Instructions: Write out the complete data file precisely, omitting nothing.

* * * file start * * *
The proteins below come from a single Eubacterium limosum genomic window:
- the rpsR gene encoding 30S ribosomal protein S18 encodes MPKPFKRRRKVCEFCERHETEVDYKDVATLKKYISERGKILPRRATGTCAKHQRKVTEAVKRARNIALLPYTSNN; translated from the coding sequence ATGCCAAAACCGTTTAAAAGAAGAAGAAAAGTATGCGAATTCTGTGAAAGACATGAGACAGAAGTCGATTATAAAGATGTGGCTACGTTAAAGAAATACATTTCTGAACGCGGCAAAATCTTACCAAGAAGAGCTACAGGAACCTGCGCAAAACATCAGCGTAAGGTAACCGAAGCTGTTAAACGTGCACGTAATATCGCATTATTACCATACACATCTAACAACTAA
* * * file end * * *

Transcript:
The proteins below come from a single Eubacterium limosum genomic window:
- the rpsR gene encoding 30S ribosomal protein S18 encodes MPKPFKRRRKVCEFCERHETEVDYKDVATLKKYISERGKILPRRATGTCAKHQRKVTEAVKRARNIALLPYTSNN; translated from the coding sequence ATGCCAAAACCGTTTAAAAGAAGAAGAAAAGTATGCGAATTCTGTGAAAGACATGAGACAGAAGTCGATTATAAAGATGTGGCTACGTTAAAGAAATACATTTCTGAACGCGGCAAAATCTTACCAAGAAGAGCTACAGGAACCTGCGCAAAACATCAGCGTAAGGTAACCGAAGCTGTTAAACGTGCACGTAATATCGCATTATTACCATACACATCTAACAACTAA